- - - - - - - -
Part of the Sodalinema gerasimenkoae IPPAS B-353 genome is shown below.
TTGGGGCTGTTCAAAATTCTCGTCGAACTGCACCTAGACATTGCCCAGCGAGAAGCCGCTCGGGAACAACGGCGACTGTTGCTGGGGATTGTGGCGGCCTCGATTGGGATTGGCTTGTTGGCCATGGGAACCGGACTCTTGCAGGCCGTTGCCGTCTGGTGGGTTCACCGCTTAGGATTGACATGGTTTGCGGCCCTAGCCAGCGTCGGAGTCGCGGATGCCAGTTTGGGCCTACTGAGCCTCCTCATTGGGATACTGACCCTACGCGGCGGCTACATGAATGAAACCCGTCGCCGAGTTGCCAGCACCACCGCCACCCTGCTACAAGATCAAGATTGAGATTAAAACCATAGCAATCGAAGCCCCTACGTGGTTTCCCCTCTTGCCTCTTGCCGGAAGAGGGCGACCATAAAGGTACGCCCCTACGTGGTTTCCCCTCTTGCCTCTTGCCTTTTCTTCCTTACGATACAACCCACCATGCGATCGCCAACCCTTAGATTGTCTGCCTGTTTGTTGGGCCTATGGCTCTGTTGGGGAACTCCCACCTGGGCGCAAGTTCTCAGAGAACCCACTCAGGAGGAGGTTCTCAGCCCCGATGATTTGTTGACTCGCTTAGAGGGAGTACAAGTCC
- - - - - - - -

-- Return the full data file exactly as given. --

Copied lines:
Part of the Sodalinema gerasimenkoae IPPAS B-353 genome is shown below.
TTGGGGCTGTTCAAAATTCTCGTCGAACTGCACCTAGACATTGCCCAGCGAGAAGCCGCTCGGGAACAACGGCGACTGTTGCTGGGGATTGTGGCGGCCTCGATTGGGATTGGCTTGTTGGCCATGGGAACCGGACTCTTGCAGGCCGTTGCCGTCTGGTGGGTTCACCGCTTAGGATTGACATGGTTTGCGGCCCTAGCCAGCGTCGGAGTCGCGGATGCCAGTTTGGGCCTACTGAGCCTCCTCATTGGGATACTGACCCTACGCGGCGGCTACATGAATGAAACCCGTCGCCGAGTTGCCAGCACCACCGCCACCCTGCTACAAGATCAAGATTGAGATTAAAACCATAGCAATCGAAGCCCCTACGTGGTTTCCCCTCTTGCCTCTTGCCGGAAGAGGGCGACCATAAAGGTACGCCCCTACGTGGTTTCCCCTCTTGCCTCTTGCCTTTTCTTCCTTACGATACAACCCACCATGCGATCGCCAACCCTTAGATTGTCTGCCTGTTTGTTGGGCCTATGGCTCTGTTGGGGAACTCCCACCTGGGCGCAAGTTCTCAGAGAACCCACTCAGGAGGAGGTTCTCAGCCCCGATGATTTGTTGACTCGCTTAGAGGGAGTACAAGTCC